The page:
Who is buying China debt

China's Debt Diplomacy - A Myth?

Sri Lanka could "see itself confronted with payment obligations that the projects financed (by China) no longer generate. With the forced assignment of the port of Hambantota built with Chinese funds for 99 years in China, this is a disaster in the meantime. "According to the NGO" Erlassjahr ", which campaigns for debt relief in emerging and developing countries, in June 2019.

In a July 2019 article by DW about Chinese investments in Bangladesh, it says: "Critics point to the experience of Sri Lanka. There, the government had to lease the port of Hambantota to China for 99 years after it was unable to service its loans."

Chinese construction workers at Hambantota Port in Sri Lanka

"China's Debt Trap Diplomacy "

Two examples out of many from the press and civil society for the thesis of the Chinese "debt trap diplomacy", for which the port of Hambantota in Sri Lanka is repeatedly cited. The term "debt trap diplomacy" was coined in connection with the "Belt and Road" initiative (BRI) for the first time in 2017 by the Indian expert Brahma Chellaney of the Delhi-based "Center for Policy Research".

According to these and similar analyzes, Beijing is proceeding as follows: As part of the BRI, China grants loans to countries with weak economies, which they can then not service, making them economically and politically dependent on Beijing. Beijing is also using this lever to snag fixed assets in these countries in return for debt relief.

(Wrong) prime example of Hambantota in Sri Lanka

In the meantime, the thesis of the Chinese "debt trap diplomacy" has been questioned by various experts, in particular the Hambantota case is not at all an example. Recently presented in particularly great detail by political scientists Lee Jones from Queen Mary University in London and Shahar Hameiri from the University of Queensland.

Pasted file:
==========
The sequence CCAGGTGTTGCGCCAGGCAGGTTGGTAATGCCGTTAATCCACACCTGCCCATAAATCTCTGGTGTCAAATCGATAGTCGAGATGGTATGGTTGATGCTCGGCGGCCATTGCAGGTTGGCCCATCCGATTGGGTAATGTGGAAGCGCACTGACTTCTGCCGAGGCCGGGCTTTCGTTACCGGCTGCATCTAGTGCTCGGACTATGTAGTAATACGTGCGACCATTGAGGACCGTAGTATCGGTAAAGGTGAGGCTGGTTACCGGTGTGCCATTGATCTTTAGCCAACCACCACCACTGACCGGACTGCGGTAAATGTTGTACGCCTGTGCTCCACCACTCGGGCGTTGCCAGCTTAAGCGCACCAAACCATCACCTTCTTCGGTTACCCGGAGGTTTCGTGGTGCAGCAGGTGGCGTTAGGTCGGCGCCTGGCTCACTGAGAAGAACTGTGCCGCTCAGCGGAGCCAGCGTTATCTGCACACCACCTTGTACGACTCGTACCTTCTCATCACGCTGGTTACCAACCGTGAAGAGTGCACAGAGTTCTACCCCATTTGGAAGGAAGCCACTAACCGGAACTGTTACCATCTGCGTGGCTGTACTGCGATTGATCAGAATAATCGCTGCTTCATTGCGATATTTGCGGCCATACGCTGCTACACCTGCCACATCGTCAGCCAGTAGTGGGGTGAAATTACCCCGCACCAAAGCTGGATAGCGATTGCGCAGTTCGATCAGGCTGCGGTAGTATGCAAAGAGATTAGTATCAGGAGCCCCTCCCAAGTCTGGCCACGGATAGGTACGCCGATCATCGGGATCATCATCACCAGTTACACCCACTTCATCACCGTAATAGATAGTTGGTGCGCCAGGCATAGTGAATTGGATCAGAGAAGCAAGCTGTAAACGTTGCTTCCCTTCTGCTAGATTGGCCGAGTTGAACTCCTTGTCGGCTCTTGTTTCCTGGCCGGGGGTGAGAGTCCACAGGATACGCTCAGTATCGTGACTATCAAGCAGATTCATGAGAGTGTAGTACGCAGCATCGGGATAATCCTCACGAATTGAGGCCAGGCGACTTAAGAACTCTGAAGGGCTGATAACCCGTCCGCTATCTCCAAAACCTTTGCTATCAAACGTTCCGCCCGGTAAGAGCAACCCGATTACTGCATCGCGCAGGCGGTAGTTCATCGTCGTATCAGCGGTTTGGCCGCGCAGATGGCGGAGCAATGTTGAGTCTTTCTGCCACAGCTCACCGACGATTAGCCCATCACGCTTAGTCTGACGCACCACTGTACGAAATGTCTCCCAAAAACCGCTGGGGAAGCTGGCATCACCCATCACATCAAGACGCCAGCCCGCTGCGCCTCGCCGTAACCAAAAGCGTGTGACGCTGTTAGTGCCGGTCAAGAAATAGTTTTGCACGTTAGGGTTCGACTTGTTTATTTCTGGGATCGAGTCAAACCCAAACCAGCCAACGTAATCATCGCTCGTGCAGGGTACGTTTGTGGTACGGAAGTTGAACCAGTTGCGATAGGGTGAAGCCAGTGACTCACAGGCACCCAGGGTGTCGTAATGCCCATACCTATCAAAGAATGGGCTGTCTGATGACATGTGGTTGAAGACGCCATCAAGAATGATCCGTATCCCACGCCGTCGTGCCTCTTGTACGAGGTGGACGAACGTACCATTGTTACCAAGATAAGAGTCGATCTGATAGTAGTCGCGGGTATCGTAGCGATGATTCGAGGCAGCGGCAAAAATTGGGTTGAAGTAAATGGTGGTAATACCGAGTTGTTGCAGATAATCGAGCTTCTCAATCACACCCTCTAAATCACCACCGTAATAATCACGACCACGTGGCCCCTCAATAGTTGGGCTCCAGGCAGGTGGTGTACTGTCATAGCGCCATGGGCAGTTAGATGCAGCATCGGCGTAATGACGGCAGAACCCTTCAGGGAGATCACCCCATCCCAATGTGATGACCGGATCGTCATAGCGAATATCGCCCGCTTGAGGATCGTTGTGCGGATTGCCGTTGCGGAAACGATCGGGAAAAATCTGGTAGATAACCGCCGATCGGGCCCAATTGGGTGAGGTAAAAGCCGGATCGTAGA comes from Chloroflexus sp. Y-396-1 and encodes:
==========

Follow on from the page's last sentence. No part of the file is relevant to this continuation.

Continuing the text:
In 2007 the green light was given for the port project promoted by the Sinhalese political dynasty Rajapaksa, primarily for reasons of election tactics. The desire for Chinese financing aroused strong interest from the state-owned company "China Harbor Engineering Group" (CHEG), among others. However, the port turned out to be a loss-making investment, the income hardly exceeding the maintenance costs. In addition, Sri Lanka got into a debt crisis in 2016.

The authors of the study emphasize, however, that the state's liabilities to China only amounted to nine percent of the total debt, and that the servicing of the loans of the Chinese Exim Bank in the amount of US $ 1.3 billion for the Hambantota project in the crisis year 2016 accounted for just 3.3 percent of total debt servicing. Sri Lanka was in a bind mainly because of its debts to Western donors. In this situation, Sri Lanka turned to Beijing for help, and so the deal came about that had nothing to do with blackmail by Beijing: the lease of the port of Hambantota for 99 years to the Chinese port operator China Merchants for a payment of just over a billion U.S. dollar. Incidentally, Sri Lanka has not been canceled from its debt to China.

(Archive) Local residents in Hambantota protested against the Chinese construction project in 2017

Chinese strategy behind BRI a chimera?

For the authors of the study, the so-called Chinese "debt trap diplomacy" is a "myth", which they also demonstrate using the example of Malaysia. Controversial Chinese-funded projects such as the East Coast Rail Link, like the Hambantota Project, were based on "the efforts of recipient governments to attract Chinese investments and loans to advance their domestic policies. This is what it is doing about personal greed as well as social needs ("greed and need") ".